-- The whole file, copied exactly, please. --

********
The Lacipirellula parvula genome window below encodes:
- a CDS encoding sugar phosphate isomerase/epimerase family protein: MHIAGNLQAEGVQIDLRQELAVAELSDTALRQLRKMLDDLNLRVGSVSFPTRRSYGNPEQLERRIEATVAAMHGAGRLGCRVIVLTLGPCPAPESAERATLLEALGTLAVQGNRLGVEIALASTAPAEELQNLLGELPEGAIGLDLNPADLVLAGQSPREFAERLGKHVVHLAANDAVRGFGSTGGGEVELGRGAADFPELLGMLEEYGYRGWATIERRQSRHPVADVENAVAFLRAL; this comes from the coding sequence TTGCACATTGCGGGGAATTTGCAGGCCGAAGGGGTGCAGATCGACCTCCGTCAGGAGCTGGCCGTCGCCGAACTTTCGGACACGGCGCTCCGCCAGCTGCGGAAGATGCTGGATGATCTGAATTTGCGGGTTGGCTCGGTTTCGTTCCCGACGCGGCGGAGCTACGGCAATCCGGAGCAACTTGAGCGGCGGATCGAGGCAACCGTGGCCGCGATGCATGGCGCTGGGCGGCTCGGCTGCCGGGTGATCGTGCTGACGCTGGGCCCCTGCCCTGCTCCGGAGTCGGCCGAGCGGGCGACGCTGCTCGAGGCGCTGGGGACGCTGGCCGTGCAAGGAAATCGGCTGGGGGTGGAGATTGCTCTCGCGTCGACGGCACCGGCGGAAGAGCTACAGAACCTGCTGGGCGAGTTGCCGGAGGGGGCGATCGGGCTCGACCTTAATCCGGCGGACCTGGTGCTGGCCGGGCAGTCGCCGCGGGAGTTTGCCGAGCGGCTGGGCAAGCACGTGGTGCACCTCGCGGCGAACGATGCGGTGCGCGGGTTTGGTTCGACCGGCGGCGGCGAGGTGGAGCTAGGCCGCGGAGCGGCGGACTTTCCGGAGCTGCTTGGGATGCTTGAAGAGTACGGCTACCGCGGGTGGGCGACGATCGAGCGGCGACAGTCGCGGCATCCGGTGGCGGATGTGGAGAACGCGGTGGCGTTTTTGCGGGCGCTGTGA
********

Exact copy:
The Lacipirellula parvula genome window below encodes:
- a CDS encoding sugar phosphate isomerase/epimerase family protein: MHIAGNLQAEGVQIDLRQELAVAELSDTALRQLRKMLDDLNLRVGSVSFPTRRSYGNPEQLERRIEATVAAMHGAGRLGCRVIVLTLGPCPAPESAERATLLEALGTLAVQGNRLGVEIALASTAPAEELQNLLGELPEGAIGLDLNPADLVLAGQSPREFAERLGKHVVHLAANDAVRGFGSTGGGEVELGRGAADFPELLGMLEEYGYRGWATIERRQSRHPVADVENAVAFLRAL; this comes from the coding sequence TTGCACATTGCGGGGAATTTGCAGGCCGAAGGGGTGCAGATCGACCTCCGTCAGGAGCTGGCCGTCGCCGAACTTTCGGACACGGCGCTCCGCCAGCTGCGGAAGATGCTGGATGATCTGAATTTGCGGGTTGGCTCGGTTTCGTTCCCGACGCGGCGGAGCTACGGCAATCCGGAGCAACTTGAGCGGCGGATCGAGGCAACCGTGGCCGCGATGCATGGCGCTGGGCGGCTCGGCTGCCGGGTGATCGTGCTGACGCTGGGCCCCTGCCCTGCTCCGGAGTCGGCCGAGCGGGCGACGCTGCTCGAGGCGCTGGGGACGCTGGCCGTGCAAGGAAATCGGCTGGGGGTGGAGATTGCTCTCGCGTCGACGGCACCGGCGGAAGAGCTACAGAACCTGCTGGGCGAGTTGCCGGAGGGGGCGATCGGGCTCGACCTTAATCCGGCGGACCTGGTGCTGGCCGGGCAGTCGCCGCGGGAGTTTGCCGAGCGGCTGGGCAAGCACGTGGTGCACCTCGCGGCGAACGATGCGGTGCGCGGGTTTGGTTCGACCGGCGGCGGCGAGGTGGAGCTAGGCCGCGGAGCGGCGGACTTTCCGGAGCTGCTTGGGATGCTTGAAGAGTACGGCTACCGCGGGTGGGCGACGATCGAGCGGCGACAGTCGCGGCATCCGGTGGCGGATGTGGAGAACGCGGTGGCGTTTTTGCGGGCGCTGTGA